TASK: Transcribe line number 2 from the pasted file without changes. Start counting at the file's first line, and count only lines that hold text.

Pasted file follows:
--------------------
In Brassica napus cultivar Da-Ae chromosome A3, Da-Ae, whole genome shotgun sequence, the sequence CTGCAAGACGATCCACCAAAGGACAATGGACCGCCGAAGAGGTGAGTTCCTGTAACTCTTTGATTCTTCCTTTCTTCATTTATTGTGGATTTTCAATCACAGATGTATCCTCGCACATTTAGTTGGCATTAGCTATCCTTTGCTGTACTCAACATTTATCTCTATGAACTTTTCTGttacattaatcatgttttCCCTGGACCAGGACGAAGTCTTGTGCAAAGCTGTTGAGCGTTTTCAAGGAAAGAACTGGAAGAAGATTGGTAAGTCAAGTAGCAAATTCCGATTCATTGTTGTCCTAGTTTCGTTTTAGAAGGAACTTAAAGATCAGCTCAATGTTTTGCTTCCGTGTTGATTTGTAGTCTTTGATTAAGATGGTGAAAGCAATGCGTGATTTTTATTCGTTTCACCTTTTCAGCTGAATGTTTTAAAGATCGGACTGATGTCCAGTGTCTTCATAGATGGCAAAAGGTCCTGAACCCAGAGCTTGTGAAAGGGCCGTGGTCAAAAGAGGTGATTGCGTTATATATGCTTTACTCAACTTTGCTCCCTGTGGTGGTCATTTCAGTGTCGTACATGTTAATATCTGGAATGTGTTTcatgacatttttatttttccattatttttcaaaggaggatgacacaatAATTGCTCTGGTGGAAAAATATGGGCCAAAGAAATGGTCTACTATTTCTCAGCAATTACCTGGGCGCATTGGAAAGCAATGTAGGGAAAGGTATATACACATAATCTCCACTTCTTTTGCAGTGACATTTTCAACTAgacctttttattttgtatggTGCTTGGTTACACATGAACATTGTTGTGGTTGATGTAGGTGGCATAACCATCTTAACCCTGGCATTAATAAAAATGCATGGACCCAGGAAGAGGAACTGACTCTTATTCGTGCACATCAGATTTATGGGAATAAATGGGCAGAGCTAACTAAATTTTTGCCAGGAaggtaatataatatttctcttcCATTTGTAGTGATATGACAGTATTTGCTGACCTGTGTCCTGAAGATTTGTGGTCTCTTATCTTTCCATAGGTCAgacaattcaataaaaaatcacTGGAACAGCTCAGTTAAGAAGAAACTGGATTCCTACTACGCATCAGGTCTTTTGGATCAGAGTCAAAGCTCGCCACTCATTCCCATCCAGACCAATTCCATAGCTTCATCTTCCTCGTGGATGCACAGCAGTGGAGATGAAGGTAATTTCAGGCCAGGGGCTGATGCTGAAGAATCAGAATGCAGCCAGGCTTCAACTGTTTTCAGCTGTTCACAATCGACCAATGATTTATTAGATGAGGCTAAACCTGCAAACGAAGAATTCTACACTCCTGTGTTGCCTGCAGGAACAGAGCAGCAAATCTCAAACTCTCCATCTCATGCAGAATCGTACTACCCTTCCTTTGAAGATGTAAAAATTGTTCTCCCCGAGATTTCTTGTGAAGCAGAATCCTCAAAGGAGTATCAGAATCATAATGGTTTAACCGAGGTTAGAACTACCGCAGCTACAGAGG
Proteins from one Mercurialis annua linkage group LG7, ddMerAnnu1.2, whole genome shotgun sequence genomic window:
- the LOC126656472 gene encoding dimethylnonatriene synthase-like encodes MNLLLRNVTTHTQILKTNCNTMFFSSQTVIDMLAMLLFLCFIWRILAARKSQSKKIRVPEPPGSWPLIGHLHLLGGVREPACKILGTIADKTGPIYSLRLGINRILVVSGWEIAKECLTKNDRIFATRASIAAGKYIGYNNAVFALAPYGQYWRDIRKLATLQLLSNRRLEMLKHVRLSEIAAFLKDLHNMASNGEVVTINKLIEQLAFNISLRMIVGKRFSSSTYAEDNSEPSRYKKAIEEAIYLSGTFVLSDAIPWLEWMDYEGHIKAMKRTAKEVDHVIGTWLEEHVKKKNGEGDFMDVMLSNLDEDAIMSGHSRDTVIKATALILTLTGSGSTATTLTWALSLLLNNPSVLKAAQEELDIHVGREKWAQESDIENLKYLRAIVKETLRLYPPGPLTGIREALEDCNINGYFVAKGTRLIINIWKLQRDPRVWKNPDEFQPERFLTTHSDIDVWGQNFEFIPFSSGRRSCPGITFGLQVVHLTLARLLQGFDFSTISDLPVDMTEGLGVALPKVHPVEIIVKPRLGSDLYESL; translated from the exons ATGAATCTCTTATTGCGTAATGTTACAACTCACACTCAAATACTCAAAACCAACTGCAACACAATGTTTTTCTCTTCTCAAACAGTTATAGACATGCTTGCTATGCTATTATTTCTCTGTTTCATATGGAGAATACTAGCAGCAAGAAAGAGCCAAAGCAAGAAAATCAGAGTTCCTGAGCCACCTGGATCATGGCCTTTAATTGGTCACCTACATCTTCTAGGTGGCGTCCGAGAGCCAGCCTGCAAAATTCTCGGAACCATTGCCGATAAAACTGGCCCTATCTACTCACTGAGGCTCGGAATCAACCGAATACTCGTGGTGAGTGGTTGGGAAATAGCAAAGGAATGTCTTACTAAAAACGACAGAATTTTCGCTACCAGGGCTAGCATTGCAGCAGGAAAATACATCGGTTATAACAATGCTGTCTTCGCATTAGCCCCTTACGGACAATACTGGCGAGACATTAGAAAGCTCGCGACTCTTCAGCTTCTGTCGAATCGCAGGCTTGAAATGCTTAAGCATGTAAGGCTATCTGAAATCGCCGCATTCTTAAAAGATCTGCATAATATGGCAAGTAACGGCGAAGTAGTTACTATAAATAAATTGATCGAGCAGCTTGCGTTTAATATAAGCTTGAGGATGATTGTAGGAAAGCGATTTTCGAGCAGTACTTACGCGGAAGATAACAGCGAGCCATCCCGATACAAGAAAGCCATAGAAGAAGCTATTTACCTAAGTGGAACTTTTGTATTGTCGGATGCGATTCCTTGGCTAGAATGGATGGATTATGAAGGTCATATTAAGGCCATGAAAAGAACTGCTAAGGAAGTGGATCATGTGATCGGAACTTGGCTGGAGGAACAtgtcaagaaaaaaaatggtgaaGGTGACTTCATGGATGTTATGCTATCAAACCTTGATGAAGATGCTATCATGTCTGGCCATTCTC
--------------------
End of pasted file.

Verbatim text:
Proteins from one Mercurialis annua linkage group LG7, ddMerAnnu1.2, whole genome shotgun sequence genomic window: